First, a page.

Last week the Dietary Guidelines for Americans 2015 was published. “The main purpose of the Dietary Guidelines is to inform the development of Federal food, nutrition, and health policies and programs. The primary audiences are policymakers, as well as nutrition and health professionals”- like me. The guidelines are not written or to be used specifically by the general public. Instead, the dietary guidelines is a “critical tool for professionals to help Americans make healthy choices in their daily lives to help prevent chronic disease and enjoy a healthy diet.”
Since these guidelines are for health professionals, let me tell you about a couple of these new guidelines.
1. One of the first guidelines is: Follow a healthy eating pattern across your lifespan. All food and beverage choices matter. I really like this saying because it is so true. Every choice matters! So here are some foods to include and limit in your eating pattern.
a. Foods to include in your diet:
i. Eat a variety of vegetables—include different colored vegetables like dark-green and red and orange. Other vegetables to include in your diet include legumes (beans and peas) and even starchy vegetables.
ii. Fruits- first and foremost enjoy whole fruits. If you don’t eat whole fruit, 100% fruit juice is your next best option.
iii. Grains- at least half your grains should be whole. Look for words like 100% whole grain or whole grain wheat, whole wheat, whole [grain name], stoneground whole [grain], brown rice, oats, oatmeal (including old-fashioned oatmeal, instant oatmeal), and wheat berries.
iv. Choose Fat-free or low-fat dairy, including milk, yogurt, cheese, and/ or fortified soy beverages.
v. Enjoy a variety of protein foods, including seafood, lean meats and poultry, eggs, legumes (beans and peas), and nuts, seeds, and soy products.
vi. Oils- Choose healthy oils like olive oil, canola oil or vegetable oil.
i. Saturated fats (from whole fat dairy, or fatty cuts of meat) and trans fats (partially hydrogenated oils). Consume less than 10 percent of calories per day from saturated fats.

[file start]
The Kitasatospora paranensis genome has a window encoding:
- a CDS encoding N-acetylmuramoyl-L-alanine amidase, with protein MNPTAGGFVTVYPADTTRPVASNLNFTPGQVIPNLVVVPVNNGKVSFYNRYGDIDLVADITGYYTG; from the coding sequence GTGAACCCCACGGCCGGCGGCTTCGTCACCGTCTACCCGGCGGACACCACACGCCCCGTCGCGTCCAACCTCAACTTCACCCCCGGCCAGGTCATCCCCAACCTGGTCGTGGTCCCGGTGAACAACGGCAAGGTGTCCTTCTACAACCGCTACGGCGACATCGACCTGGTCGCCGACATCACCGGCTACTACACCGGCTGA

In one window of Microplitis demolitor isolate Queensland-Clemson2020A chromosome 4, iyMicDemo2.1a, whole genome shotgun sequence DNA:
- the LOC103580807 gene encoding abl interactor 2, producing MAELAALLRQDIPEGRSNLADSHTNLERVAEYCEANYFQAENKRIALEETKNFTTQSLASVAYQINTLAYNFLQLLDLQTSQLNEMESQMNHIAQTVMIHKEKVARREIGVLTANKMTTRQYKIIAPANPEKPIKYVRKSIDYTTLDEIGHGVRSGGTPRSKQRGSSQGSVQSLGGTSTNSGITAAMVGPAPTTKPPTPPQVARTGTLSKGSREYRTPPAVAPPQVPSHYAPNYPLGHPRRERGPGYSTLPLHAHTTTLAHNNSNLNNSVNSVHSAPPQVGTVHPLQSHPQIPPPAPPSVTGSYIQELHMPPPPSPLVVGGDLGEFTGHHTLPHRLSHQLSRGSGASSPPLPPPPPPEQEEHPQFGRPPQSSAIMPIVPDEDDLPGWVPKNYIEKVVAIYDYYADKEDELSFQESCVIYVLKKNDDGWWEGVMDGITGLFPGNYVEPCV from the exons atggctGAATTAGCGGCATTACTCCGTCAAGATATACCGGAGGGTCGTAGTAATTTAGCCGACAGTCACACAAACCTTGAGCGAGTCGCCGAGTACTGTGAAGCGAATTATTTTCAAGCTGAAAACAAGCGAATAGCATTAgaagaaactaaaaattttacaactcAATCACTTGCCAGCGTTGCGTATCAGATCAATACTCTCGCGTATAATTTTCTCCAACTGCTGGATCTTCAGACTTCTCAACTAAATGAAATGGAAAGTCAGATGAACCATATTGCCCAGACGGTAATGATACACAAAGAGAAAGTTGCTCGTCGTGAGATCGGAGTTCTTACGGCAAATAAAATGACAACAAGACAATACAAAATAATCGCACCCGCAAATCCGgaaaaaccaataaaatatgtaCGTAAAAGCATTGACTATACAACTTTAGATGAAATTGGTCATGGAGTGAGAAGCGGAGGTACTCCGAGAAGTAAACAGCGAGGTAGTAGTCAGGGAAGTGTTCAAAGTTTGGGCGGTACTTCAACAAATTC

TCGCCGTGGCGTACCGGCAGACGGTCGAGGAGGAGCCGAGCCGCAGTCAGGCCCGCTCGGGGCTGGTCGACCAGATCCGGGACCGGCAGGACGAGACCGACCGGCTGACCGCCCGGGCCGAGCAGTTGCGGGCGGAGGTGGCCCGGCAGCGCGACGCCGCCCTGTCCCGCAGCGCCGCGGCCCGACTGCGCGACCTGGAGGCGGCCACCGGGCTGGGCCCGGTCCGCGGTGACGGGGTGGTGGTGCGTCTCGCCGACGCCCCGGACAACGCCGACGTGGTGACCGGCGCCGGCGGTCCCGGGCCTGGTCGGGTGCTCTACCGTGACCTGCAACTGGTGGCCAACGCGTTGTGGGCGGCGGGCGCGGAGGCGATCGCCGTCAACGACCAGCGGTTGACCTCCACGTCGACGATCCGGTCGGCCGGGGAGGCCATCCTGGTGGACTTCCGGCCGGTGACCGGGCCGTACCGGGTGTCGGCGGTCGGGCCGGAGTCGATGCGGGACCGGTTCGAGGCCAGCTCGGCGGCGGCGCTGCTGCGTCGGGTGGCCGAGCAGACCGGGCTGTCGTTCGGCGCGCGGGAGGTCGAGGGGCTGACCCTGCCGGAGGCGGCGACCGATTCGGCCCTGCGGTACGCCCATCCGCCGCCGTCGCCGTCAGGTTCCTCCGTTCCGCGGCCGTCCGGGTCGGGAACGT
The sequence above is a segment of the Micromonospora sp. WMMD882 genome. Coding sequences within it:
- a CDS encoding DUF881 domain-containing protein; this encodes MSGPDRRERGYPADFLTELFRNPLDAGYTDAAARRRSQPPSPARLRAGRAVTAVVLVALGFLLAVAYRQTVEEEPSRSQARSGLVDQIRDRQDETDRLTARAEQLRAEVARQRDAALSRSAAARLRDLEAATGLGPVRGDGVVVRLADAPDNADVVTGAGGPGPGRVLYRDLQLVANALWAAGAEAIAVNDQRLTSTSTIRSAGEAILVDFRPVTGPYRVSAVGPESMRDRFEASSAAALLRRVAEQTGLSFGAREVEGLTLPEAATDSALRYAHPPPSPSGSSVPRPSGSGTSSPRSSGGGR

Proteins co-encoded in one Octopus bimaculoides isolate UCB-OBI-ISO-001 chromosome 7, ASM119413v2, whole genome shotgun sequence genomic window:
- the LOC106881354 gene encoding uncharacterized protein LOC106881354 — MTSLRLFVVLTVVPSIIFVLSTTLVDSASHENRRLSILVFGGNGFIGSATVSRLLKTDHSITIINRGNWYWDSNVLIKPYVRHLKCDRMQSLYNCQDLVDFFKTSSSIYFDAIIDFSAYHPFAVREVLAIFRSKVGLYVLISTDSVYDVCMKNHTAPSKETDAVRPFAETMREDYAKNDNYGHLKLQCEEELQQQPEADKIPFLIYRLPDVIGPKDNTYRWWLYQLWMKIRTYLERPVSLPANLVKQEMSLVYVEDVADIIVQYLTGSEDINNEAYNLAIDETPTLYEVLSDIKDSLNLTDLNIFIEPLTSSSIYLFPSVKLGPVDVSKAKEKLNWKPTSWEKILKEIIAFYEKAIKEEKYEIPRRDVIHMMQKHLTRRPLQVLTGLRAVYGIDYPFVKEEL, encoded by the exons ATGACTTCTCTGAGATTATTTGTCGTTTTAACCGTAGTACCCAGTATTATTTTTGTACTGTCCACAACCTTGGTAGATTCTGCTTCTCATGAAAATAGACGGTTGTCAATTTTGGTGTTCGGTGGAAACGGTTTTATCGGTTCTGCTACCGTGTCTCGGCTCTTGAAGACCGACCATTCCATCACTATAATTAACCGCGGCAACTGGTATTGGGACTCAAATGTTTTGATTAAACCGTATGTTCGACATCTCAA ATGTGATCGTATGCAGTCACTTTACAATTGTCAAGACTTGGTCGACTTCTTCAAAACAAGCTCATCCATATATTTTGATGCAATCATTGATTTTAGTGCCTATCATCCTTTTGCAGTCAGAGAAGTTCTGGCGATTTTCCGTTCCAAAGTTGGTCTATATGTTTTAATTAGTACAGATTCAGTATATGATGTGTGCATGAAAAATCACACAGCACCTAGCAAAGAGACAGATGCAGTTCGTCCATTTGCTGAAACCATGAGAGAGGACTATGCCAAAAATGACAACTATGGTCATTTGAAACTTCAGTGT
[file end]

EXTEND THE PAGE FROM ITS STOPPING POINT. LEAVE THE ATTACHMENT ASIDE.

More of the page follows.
ii. Added sugars (includes sugar that is added to foods, not naturally occurring sugar found in fruits, vegetables, grains). The Deitary Guidelines for Americans state that added sugar should be limited to less than 10 percent of calories per day. Meaning that if you consumed a standard 2,000 calorie diet, you could consume 200 calories from added sugar.
Other organizations like the American Heart Association recommend no more than 100 calories per day (about six teaspoons) for women. And no more than 150 calories per day (about nine teaspoons) for men. For women, that is half the recommendation as the Dietary Guidelines. As you can see the message is still mixed. I would recommend consuming closer to the 100 calories per day.
iii. Sodium (limit consumption of processed foods packed with sodium). Consume less than 2,300 milligrams (mg) per day of sodium. Again the message is mixed. The American Heart Association recommends limiting sodium to 1,500 mg per day. It can be very challenging to limiting sodium to 1,500 mg per day. If you are successfully able to limit it to 2,300 mg per day, that is great!
iv. Something that is not listed here, but I would also include limiting red and processed meat. In 2015, the WHO recommended limiting red and processed meat due to its association with increased colorectal cancer. Choose lean meats like chicken, turkey, or seafood.
2. Another important guideline focuses on variety, nutrient density, and the amount of food consumed.
a. To achieve variety in your diet it is important to eat an mix of foods from the food groups and subgroups as listed above. Here are some of the known benefits of some of the foods described above.
i. Vegetables are important sources of many nutrients, including dietary fiber, potassium, vitamin A, vitamin C, vitamin K, copper, magnesium, vitamin E, vitamin B6, folate, iron, manganese, thiamin, niacin, and choline.
ii. Fruits provide dietary fiber, potassium, and vitamin C.
iii. Whole grains are a source of nutrients, such as dietary fiber, iron, zinc, manganese, folate, magnesium, copper, thiamin, niacin, vitamin B6, phosphorus, selenium, riboflavin, and vitamin A, etc
b. Nutrient Density means you should try to choose foods that are packed with nutrients. Some foods like a candy bar are high in calories and low in nutrients. Instead, choose foods that are high in nutrients and lower in calories. If you choose food that is high in calories, also try to ensure it is high in nutrients.
c. The Amount of Food. The recommendation is for a 2,000 calorie diet. Depending on your activity level and age you may be slightly higher or lower.
I hope my explanation of these two guidelines has been helpful. Overall American’s are not following a healthy eating pattern and information listed in the guidelines establishes why certain eating patterns and amounts are recommended. There are a lot more to the guidelines, and I hope to share later in the year.